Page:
• Lastly, the eastern half of New Guinea along with surrounding islands and vibrant coral reefs bursting with biodiversity across marshlands, savannah and steamy lowland rainforest comprise Papua New Guinea – the Pacific’s most culturally and linguistically diverse nation.

We invite you to join us in exploring sustainable and meaningful travel across the Melanesian islands by understanding locations beyond the postcard through connecting with people proud to share traditions passed down generations while revealing adventures far from crowds amidst natural grandeur.

The Nation of Fiji

Scattered across the South Pacific, the archipelago nation of Fiji features over 300 picturesque islands where sandy palm tree-lined beaches give way to lush green interiors, traditional thatched bure homes and vibrant coral reefs surrounding the two largest islands – Viti Levu and Vanua Levu.

Photograph of a Hammock on the Beach, in front of the ocean in Fiji, Pacific. Photo by Dean McQuade on Unsplash

Viti Levu contains the capital and largest city Suva, whose deep-water port enabled growth during colonial days under British rule that left an architectural imprint seen across downtown’s Victorian facades and institutions like the Fiji Museum showcasing ethnographic heritage across Melanesia.

Meanwhile, Vanua Levu to the north holds the second largest population center near Savusavu and Labasa towns that serve as the tourism gateway for many thanks to the international airport located on a smaller island in the Mamanuca chain off Viti Levu’s western flank.

This area contains extensive beach resorts and luxury private island escapes easily accessible by ferry, catamaran or seaplane.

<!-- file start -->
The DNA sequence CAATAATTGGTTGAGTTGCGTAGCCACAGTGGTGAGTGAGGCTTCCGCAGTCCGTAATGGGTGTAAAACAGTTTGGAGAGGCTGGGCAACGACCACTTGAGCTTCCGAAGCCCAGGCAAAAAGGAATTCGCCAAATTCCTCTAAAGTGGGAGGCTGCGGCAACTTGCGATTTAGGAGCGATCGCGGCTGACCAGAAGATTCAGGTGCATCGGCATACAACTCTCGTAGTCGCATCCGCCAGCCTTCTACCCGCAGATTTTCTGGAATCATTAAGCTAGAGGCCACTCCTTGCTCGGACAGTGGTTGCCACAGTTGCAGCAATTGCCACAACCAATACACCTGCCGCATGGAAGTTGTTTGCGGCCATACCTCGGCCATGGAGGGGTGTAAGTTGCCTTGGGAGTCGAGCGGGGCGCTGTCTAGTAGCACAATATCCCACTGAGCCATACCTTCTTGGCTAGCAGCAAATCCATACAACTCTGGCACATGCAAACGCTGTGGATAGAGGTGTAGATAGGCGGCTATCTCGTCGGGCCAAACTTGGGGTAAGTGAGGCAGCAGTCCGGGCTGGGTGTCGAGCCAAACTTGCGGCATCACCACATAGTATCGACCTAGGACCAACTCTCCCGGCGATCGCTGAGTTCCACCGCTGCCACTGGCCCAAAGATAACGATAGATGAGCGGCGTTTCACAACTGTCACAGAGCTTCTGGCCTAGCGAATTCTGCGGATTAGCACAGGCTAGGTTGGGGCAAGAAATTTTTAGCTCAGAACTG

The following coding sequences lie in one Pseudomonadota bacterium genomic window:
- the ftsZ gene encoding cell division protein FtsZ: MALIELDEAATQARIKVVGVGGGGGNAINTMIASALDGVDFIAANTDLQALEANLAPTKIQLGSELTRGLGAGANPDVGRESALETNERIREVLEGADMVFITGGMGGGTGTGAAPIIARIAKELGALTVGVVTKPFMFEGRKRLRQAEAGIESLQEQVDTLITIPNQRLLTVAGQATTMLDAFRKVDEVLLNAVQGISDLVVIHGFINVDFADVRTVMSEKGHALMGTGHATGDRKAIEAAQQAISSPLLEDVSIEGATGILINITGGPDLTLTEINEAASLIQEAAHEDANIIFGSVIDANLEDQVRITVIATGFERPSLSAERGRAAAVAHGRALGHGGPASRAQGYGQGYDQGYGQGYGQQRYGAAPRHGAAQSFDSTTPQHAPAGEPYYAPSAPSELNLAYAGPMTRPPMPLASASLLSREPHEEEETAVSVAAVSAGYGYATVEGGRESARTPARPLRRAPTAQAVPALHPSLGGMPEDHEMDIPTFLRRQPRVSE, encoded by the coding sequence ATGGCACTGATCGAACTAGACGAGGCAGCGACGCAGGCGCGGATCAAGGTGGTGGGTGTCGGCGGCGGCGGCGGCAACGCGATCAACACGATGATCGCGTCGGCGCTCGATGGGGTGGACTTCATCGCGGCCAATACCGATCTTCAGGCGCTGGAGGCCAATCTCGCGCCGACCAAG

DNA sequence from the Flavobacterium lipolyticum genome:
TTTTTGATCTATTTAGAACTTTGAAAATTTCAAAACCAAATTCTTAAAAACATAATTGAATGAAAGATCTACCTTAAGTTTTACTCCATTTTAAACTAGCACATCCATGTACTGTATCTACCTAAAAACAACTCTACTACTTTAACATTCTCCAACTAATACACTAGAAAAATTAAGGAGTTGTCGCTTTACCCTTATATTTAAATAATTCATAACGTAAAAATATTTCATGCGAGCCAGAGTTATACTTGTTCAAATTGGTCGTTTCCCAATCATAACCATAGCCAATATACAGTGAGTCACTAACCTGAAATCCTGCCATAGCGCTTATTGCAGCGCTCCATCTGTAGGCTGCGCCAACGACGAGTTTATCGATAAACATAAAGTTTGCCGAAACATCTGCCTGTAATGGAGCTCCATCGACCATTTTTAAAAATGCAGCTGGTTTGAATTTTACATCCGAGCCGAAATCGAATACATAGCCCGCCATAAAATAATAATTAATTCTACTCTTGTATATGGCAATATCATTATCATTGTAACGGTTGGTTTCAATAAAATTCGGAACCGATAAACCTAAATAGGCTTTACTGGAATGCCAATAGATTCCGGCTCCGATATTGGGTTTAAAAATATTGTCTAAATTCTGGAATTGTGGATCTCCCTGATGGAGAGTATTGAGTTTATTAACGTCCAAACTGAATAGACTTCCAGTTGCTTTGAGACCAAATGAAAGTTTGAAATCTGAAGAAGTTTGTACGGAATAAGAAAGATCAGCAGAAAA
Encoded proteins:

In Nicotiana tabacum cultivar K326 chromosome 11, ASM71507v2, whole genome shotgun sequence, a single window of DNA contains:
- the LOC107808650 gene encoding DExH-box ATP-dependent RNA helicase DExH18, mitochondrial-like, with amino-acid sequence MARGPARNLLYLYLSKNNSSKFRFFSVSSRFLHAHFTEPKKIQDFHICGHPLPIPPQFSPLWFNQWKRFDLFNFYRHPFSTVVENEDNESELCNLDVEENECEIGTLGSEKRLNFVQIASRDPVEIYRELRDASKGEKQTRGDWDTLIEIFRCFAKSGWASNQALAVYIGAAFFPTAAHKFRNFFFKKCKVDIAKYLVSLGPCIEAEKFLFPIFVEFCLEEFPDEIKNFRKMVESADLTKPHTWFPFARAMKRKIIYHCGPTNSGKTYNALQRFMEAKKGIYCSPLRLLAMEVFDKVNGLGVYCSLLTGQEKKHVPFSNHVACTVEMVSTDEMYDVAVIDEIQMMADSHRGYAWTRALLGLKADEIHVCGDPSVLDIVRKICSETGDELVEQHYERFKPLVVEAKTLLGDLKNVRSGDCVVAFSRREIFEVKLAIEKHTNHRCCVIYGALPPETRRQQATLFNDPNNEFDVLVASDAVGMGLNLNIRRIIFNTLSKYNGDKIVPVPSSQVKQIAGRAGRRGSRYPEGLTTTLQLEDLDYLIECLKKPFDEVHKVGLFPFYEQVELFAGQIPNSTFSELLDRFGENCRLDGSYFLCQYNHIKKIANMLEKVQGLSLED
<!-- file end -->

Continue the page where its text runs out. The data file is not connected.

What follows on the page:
A common query asked is whether Fiji falls under French Polynesia given the higher profile of Tahiti and Bora Bora. Fiji lies over 2,000 miles west of French Polynesia and instead Classified among Melanesian Pacific countries also home to Papua New Guinea, Vanuatu and Solomon Islands – making this 333-island country the most developed within Melanesia’s offerings.

From backpacker hostels and family-run boutique hotels to exclusive island buyouts, Fiji offers the complete spectrum of South Pacific accommodations across the ‘Bula Zone’ time zone welcoming visitors to indulge relaxation while connecting meaningfully to an ecologically diverse landscape and vibrant, evolving culture with proud traditions melding Indigenous Fijian roots.

There’s a diverse, rich culture here with Indian, Chinese and European influences spanning cuisine to faith and expressed artfully through music, crafts and the genuine warmth locals extend inviting guests to their home.

Fiji Attractions and Sites

  • Sigatoka Sand Dunes National Park, Viti Levu’s shifting sand dunes spanning 650 hectares along coastline.
  • Bouma National Heritage Park, Taveuni Island covering 30% of land in wilderness with hiking trails among lush rainforest.
  • Navala Village, one of Fiji’s oldest tribal villages located high on slopes of Bukuya Mountain with iconic circular houses.

Fiji Travel Tips

  • Best Times to Visit: Dry season between May to October has less rainfall while November to April is wet season.
  • Shared taxi vans called carriers in cities or ferries between islands are most convenient local transit modes.

As with all travel, it’s important to stay safe, so we recommend avoiding walking alone at night in Fiji. Be a proactive and safety-minded traveller by keeping expensive valuables out of sight and stay aware of your surroundings.

Vanuatu: Exploring the Mystical Pacific Island Nation

Dotted across over 1,300 kilometers of the southwest Pacific Ocean, Vanuatu’s 82 picture-perfect islands feature rugged rainforest terrain concealing active volcanoes, customary villages following age-old tradition and vibrant reefs teeming with aquatic diversity.